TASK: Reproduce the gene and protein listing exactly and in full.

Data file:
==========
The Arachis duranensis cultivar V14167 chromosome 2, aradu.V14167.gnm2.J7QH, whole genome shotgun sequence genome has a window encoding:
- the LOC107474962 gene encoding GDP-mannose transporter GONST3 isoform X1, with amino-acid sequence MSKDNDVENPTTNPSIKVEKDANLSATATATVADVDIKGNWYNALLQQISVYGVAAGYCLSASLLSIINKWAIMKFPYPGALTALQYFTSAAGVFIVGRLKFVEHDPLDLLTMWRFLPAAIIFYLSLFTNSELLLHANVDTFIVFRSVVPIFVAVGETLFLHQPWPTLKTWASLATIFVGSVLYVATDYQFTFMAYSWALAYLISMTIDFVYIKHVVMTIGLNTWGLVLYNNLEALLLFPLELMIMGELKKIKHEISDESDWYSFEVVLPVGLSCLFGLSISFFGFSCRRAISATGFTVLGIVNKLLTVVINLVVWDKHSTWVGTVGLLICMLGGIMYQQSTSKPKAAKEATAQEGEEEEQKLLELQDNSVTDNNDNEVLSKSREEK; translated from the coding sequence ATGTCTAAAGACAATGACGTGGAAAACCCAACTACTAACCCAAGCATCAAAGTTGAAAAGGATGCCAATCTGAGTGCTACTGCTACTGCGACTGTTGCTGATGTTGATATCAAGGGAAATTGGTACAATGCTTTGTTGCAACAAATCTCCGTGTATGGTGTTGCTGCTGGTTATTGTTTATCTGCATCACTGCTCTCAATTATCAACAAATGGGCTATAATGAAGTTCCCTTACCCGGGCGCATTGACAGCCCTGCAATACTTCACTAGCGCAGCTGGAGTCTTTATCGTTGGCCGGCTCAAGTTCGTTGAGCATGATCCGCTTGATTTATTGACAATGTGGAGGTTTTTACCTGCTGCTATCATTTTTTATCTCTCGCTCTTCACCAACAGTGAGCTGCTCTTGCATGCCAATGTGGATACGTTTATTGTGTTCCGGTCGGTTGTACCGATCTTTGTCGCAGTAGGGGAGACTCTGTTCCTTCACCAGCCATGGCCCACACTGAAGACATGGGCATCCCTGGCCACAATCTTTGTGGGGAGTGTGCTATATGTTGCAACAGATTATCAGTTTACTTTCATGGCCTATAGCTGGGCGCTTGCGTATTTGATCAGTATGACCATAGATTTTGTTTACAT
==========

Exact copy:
The Arachis duranensis cultivar V14167 chromosome 2, aradu.V14167.gnm2.J7QH, whole genome shotgun sequence genome has a window encoding:
- the LOC107474962 gene encoding GDP-mannose transporter GONST3 isoform X1, with amino-acid sequence MSKDNDVENPTTNPSIKVEKDANLSATATATVADVDIKGNWYNALLQQISVYGVAAGYCLSASLLSIINKWAIMKFPYPGALTALQYFTSAAGVFIVGRLKFVEHDPLDLLTMWRFLPAAIIFYLSLFTNSELLLHANVDTFIVFRSVVPIFVAVGETLFLHQPWPTLKTWASLATIFVGSVLYVATDYQFTFMAYSWALAYLISMTIDFVYIKHVVMTIGLNTWGLVLYNNLEALLLFPLELMIMGELKKIKHEISDESDWYSFEVVLPVGLSCLFGLSISFFGFSCRRAISATGFTVLGIVNKLLTVVINLVVWDKHSTWVGTVGLLICMLGGIMYQQSTSKPKAAKEATAQEGEEEEQKLLELQDNSVTDNNDNEVLSKSREEK; translated from the coding sequence ATGTCTAAAGACAATGACGTGGAAAACCCAACTACTAACCCAAGCATCAAAGTTGAAAAGGATGCCAATCTGAGTGCTACTGCTACTGCGACTGTTGCTGATGTTGATATCAAGGGAAATTGGTACAATGCTTTGTTGCAACAAATCTCCGTGTATGGTGTTGCTGCTGGTTATTGTTTATCTGCATCACTGCTCTCAATTATCAACAAATGGGCTATAATGAAGTTCCCTTACCCGGGCGCATTGACAGCCCTGCAATACTTCACTAGCGCAGCTGGAGTCTTTATCGTTGGCCGGCTCAAGTTCGTTGAGCATGATCCGCTTGATTTATTGACAATGTGGAGGTTTTTACCTGCTGCTATCATTTTTTATCTCTCGCTCTTCACCAACAGTGAGCTGCTCTTGCATGCCAATGTGGATACGTTTATTGTGTTCCGGTCGGTTGTACCGATCTTTGTCGCAGTAGGGGAGACTCTGTTCCTTCACCAGCCATGGCCCACACTGAAGACATGGGCATCCCTGGCCACAATCTTTGTGGGGAGTGTGCTATATGTTGCAACAGATTATCAGTTTACTTTCATGGCCTATAGCTGGGCGCTTGCGTATTTGATCAGTATGACCATAGATTTTGTTTACAT